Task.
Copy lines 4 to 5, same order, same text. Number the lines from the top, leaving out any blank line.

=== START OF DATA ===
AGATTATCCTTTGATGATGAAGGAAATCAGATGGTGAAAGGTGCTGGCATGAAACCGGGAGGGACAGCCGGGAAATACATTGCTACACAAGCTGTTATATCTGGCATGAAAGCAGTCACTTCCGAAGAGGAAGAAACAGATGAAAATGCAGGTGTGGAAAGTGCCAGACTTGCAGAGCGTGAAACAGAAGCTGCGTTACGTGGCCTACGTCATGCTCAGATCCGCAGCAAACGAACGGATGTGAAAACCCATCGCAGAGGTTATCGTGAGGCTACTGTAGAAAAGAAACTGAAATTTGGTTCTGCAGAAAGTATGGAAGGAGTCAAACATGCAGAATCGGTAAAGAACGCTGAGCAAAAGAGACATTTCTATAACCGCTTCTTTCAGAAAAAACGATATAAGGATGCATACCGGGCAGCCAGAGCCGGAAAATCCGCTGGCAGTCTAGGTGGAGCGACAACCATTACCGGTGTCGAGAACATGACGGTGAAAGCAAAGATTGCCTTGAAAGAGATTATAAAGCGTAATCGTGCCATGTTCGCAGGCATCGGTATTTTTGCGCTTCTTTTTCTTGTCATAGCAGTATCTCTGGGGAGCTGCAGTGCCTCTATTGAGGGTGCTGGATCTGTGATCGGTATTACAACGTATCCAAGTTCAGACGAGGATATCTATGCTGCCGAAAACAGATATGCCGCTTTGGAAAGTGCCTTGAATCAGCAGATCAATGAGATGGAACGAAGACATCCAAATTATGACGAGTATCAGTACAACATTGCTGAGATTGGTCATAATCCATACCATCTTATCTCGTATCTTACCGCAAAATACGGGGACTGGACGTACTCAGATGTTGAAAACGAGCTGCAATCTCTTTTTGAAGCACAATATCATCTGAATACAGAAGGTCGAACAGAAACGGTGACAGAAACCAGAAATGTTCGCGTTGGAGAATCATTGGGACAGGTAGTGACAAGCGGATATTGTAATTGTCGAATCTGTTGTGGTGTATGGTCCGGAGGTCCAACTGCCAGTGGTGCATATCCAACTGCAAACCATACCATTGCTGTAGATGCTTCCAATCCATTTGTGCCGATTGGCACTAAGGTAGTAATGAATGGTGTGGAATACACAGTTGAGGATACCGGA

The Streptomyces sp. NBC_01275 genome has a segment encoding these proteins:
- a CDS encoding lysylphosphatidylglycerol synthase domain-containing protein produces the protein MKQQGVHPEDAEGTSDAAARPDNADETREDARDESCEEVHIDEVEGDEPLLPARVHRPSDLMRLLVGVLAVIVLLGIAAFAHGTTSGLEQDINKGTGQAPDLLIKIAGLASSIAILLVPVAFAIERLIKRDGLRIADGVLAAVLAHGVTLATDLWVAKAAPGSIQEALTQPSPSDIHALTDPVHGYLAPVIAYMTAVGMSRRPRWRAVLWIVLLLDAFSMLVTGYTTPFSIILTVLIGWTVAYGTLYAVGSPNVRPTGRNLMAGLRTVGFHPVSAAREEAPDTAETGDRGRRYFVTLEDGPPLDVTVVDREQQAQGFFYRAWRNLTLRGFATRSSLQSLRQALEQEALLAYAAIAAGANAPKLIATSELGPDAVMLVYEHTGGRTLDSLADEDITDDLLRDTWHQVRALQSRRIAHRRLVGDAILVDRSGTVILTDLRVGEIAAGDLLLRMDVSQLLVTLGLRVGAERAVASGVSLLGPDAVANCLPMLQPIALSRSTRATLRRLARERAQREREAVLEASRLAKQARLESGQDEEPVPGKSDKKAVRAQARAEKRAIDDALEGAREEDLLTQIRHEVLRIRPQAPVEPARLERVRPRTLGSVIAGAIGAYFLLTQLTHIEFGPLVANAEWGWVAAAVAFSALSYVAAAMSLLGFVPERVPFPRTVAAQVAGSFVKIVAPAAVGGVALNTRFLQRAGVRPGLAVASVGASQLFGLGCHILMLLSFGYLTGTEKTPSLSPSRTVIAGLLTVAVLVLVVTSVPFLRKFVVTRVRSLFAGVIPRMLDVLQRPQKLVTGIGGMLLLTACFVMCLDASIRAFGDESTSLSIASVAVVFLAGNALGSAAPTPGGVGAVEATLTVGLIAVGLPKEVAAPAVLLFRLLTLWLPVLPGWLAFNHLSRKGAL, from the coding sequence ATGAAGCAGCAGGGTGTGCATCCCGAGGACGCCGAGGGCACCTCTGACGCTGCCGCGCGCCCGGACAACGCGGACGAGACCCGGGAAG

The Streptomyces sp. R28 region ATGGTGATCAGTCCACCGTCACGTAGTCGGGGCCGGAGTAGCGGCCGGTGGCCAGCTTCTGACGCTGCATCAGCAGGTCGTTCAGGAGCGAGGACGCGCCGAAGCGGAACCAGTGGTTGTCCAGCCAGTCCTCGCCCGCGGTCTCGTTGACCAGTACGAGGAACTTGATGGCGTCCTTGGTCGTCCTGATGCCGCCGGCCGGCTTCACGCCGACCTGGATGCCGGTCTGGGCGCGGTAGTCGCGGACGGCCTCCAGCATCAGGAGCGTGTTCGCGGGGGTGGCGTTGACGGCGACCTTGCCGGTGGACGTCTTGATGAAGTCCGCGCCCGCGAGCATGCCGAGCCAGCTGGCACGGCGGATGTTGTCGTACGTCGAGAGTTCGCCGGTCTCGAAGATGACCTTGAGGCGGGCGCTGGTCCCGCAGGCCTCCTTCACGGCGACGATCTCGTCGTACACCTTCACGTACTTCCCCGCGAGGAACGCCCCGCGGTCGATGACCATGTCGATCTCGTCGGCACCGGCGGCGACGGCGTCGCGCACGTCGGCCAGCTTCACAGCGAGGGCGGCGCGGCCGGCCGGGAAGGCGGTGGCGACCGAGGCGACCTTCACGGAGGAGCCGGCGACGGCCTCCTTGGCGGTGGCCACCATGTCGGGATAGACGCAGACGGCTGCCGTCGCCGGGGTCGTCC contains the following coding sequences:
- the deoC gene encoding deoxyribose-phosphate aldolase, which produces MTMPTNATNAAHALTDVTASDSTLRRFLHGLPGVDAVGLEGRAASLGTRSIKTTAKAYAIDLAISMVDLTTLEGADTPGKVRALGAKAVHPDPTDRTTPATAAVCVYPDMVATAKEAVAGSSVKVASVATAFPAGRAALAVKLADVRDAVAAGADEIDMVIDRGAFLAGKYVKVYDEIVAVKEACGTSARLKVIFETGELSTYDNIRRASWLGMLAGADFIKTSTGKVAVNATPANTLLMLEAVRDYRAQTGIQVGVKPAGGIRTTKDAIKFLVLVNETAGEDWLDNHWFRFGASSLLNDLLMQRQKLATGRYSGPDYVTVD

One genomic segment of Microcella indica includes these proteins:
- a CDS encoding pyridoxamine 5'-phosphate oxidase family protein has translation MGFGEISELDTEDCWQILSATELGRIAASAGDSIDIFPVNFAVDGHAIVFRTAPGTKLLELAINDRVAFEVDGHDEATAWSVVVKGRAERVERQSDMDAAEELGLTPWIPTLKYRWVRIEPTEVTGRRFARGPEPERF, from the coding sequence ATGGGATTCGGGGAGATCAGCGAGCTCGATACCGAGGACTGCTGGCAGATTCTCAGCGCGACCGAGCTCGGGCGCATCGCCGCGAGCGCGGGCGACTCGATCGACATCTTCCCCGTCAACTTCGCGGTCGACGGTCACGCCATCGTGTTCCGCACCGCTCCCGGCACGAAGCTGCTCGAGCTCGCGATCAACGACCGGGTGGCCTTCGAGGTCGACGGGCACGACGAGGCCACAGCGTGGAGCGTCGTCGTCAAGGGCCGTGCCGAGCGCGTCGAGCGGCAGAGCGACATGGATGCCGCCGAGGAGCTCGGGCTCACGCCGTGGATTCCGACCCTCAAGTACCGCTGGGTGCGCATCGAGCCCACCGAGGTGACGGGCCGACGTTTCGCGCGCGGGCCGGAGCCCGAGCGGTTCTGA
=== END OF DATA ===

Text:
The Streptomyces sp. R28 region ATGGTGATCAGTCCACCGTCACGTAGTCGGGGCCGGAGTAGCGGCCGGTGGCCAGCTTCTGACGCTGCATCAGCAGGTCGTTCAGGAGCGAGGACGCGCCGAAGCGGAACCAGTGGTTGTCCAGCCAGTCCTCGCCCGCGGTCTCGTTGACCAGTACGAGGAACTTGATGGCGTCCTTGGTCGTCCTGATGCCGCCGGCCGGCTTCACGCCGACCTGGATGCCGGTCTGGGCGCGGTAGTCGCGGACGGCCTCCAGCATCAGGAGCGTGTTCGCGGGGGTGGCGTTGACGGCGACCTTGCCGGTGGACGTCTTGATGAAGTCCGCGCCCGCGAGCATGCCGAGCCAGCTGGCACGGCGGATGTTGTCGTACGTCGAGAGTTCGCCGGTCTCGAAGATGACCTTGAGGCGGGCGCTGGTCCCGCAGGCCTCCTTCACGGCGACGATCTCGTCGTACACCTTCACGTACTTCCCCGCGAGGAACGCCCCGCGGTCGATGACCATGTCGATCTCGTCGGCACCGGCGGCGACGGCGTCGCGCACGTCGGCCAGCTTCACAGCGAGGGCGGCGCGGCCGGCCGGGAAGGCGGTGGCGACCGAGGCGACCTTCACGGAGGAGCCGGCGACGGCCTCCTTGGCGGTGGCCACCATGTCGGGATAGACGCAGACGGCTGCCGTCGCCGGGGTCGTCC contains the following coding sequences:
- the deoC gene encoding deoxyribose-phosphate aldolase, which produces MTMPTNATNAAHALTDVTASDSTLRRFLHGLPGVDAVGLEGRAASLGTRSIKTTAKAYAIDLAISMVDLTTLEGADTPGKVRALGAKAVHPDPTDRTTPATAAVCVYPDMVATAKEAVAGSSVKVASVATAFPAGRAALAVKLADVRDAVAAGADEIDMVIDRGAFLAGKYVKVYDEIVAVKEACGTSARLKVIFETGELSTYDNIRRASWLGMLAGADFIKTSTGKVAVNATPANTLLMLEAVRDYRAQTGIQVGVKPAGGIRTTKDAIKFLVLVNETAGEDWLDNHWFRFGASSLLNDLLMQRQKLATGRYSGPDYVTVD